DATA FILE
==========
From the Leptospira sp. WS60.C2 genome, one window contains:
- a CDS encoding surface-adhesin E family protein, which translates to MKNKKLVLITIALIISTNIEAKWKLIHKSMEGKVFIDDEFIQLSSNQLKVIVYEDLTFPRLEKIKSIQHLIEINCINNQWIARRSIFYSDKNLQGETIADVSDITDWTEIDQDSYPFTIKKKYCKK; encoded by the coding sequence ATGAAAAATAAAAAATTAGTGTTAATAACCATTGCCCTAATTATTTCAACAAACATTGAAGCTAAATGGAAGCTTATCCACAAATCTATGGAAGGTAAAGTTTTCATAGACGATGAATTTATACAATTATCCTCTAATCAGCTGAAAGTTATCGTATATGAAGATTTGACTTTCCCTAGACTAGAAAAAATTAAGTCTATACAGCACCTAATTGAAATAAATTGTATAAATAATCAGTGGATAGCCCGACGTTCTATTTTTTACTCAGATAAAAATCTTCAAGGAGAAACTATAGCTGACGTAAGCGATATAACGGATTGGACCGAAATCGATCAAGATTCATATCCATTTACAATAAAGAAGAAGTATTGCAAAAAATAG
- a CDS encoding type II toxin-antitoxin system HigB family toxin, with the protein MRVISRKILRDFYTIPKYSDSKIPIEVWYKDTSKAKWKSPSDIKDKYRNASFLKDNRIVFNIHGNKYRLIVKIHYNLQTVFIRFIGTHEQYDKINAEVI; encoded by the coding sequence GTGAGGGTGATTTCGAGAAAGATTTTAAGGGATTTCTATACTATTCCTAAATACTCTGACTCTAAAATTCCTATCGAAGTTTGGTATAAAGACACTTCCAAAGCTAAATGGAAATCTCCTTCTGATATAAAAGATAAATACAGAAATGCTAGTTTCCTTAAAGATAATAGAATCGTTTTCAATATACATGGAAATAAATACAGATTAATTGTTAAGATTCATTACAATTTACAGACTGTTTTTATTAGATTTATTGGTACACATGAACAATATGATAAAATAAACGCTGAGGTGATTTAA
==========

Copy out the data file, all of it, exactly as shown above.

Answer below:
From the Leptospira sp. WS60.C2 genome, one window contains:
- a CDS encoding surface-adhesin E family protein, which translates to MKNKKLVLITIALIISTNIEAKWKLIHKSMEGKVFIDDEFIQLSSNQLKVIVYEDLTFPRLEKIKSIQHLIEINCINNQWIARRSIFYSDKNLQGETIADVSDITDWTEIDQDSYPFTIKKKYCKK; encoded by the coding sequence ATGAAAAATAAAAAATTAGTGTTAATAACCATTGCCCTAATTATTTCAACAAACATTGAAGCTAAATGGAAGCTTATCCACAAATCTATGGAAGGTAAAGTTTTCATAGACGATGAATTTATACAATTATCCTCTAATCAGCTGAAAGTTATCGTATATGAAGATTTGACTTTCCCTAGACTAGAAAAAATTAAGTCTATACAGCACCTAATTGAAATAAATTGTATAAATAATCAGTGGATAGCCCGACGTTCTATTTTTTACTCAGATAAAAATCTTCAAGGAGAAACTATAGCTGACGTAAGCGATATAACGGATTGGACCGAAATCGATCAAGATTCATATCCATTTACAATAAAGAAGAAGTATTGCAAAAAATAG
- a CDS encoding type II toxin-antitoxin system HigB family toxin, with the protein MRVISRKILRDFYTIPKYSDSKIPIEVWYKDTSKAKWKSPSDIKDKYRNASFLKDNRIVFNIHGNKYRLIVKIHYNLQTVFIRFIGTHEQYDKINAEVI; encoded by the coding sequence GTGAGGGTGATTTCGAGAAAGATTTTAAGGGATTTCTATACTATTCCTAAATACTCTGACTCTAAAATTCCTATCGAAGTTTGGTATAAAGACACTTCCAAAGCTAAATGGAAATCTCCTTCTGATATAAAAGATAAATACAGAAATGCTAGTTTCCTTAAAGATAATAGAATCGTTTTCAATATACATGGAAATAAATACAGATTAATTGTTAAGATTCATTACAATTTACAGACTGTTTTTATTAGATTTATTGGTACACATGAACAATATGATAAAATAAACGCTGAGGTGATTTAA